Authors need to try and understand how the industry works. The agent will tell them what is normal, inevitable, or completely unacceptable, and will try to sort out misunderstandings, demand more action from the publisher, or ensure the author is informed of promotion plans. And occasionally this will mean explaining to the author the difference between what publishers say and what they really mean!
Decisions on the exploitation of the subsidiary rights, either by the publisher or, if retained, by the agent, may need to be taken quickly. The first translation rights may be sold before the book is published, but if a book doesn’t immediately take off they can be picked up later, often on the basis of a sales ‘story’. To encourage an overseas publisher to look again at a title we might use impressive sales figures at home, great reviews, short-listing for prizes (and winning them!), and the purchase of the film rights (not just an option). Alternatively, when the next title is published, perhaps more successfully, the backlist will need to be revisited and hopefully exploited. Genres come in and out of fashion, so a backlist title might merit a second outing if the prevailing fashion starts to look on a particular genre or style of artwork more favourably.
Of course, there might be film or TV interest predicated on the title being a successful book on which investment and funding can be raised. Book sales inspire confidence in the investor, as it is perceived to have built a brand or fan base. A good deal of the agent’s work in these areas is about decoding the interest. Just because a screenwriter or producer phones from LA does not mean that they have financial backing, are reliable, or right for the project.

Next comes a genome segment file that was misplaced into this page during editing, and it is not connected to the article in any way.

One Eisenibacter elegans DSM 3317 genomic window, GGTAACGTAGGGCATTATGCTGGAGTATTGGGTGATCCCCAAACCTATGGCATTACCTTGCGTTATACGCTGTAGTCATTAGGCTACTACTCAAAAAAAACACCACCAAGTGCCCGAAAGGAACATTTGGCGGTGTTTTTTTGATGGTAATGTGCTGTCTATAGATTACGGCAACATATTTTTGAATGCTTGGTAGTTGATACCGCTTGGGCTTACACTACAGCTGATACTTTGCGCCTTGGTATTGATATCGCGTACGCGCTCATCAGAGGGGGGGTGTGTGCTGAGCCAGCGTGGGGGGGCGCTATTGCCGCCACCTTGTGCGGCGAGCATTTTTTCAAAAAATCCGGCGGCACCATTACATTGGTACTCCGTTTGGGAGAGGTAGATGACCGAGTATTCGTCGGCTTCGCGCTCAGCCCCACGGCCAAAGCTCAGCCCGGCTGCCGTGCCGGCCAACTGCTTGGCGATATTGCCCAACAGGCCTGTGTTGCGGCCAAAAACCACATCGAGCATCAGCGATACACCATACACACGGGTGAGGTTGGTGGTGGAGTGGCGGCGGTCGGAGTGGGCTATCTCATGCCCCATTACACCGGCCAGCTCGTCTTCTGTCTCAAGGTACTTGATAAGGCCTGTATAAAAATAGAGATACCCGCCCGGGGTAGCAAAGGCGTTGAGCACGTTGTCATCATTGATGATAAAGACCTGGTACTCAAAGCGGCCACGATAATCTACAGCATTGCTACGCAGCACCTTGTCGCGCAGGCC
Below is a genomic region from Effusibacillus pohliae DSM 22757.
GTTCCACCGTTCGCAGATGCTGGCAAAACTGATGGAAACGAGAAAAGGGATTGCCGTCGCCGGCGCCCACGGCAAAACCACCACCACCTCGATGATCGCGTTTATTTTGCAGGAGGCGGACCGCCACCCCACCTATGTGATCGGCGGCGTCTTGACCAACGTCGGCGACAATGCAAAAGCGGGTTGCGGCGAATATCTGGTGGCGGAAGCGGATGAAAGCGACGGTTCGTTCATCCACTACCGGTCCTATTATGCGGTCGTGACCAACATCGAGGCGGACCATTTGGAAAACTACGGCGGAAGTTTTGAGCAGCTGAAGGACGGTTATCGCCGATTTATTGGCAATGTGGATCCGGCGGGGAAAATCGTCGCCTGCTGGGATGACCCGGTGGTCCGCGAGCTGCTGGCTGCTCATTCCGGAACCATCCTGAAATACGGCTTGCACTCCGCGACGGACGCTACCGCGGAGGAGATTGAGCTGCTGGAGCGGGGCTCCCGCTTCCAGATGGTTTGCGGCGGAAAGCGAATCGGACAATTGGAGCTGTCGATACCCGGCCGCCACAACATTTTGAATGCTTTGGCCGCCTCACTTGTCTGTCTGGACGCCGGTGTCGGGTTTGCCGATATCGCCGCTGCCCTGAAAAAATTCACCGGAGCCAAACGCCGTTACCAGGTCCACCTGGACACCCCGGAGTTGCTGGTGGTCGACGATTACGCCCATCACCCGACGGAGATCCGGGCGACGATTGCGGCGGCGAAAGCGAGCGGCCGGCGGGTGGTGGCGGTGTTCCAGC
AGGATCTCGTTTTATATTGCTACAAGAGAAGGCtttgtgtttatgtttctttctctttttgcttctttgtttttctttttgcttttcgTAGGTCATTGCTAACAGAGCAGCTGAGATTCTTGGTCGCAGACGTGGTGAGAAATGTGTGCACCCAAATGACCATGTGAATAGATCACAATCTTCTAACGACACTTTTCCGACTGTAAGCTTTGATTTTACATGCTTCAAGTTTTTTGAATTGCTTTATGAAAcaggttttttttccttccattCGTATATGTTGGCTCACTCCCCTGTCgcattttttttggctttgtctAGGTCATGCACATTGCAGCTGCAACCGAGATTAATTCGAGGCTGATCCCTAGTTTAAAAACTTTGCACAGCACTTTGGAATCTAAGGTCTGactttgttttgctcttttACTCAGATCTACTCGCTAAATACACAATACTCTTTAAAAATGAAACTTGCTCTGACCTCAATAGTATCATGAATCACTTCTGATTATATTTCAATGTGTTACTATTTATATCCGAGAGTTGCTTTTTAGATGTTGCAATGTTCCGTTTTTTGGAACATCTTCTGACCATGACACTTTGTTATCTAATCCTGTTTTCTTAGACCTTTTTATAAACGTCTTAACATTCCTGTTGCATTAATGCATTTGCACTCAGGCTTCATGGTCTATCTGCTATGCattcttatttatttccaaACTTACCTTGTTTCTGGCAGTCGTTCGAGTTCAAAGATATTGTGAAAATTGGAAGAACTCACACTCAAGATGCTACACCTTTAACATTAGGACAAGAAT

The questions and decisions pile up and the agent is there to advise and handle them. Sales figures need to be interpreted – authors often ring me to say that their editor is very excited about the sales of their first book – but the numbers don’t always seem to relate to those bandied about by the press and they will often ask, ‘is this good?’ An author shortlisted for prizes and possibly winning some may come under pressure from the publisher to blog, tweet, build a following, write a new book, even write a series.
Meanwhile, another publisher starts to make flattering overtures but the author wonders: is this the moment to switch allegiance from her first publisher? Can she write for both? Will they conflict – or can the two strands of work be kept separate? On the other hand there may be silence and the book doesn’t get the attention everyone hoped for, and the author wonders if the publisher even wants the second contracted book. Or, having signed up and had the first book published in a series, the book’s ‘champion’ in the publishing house leaves, or moves job and the author feels bereft.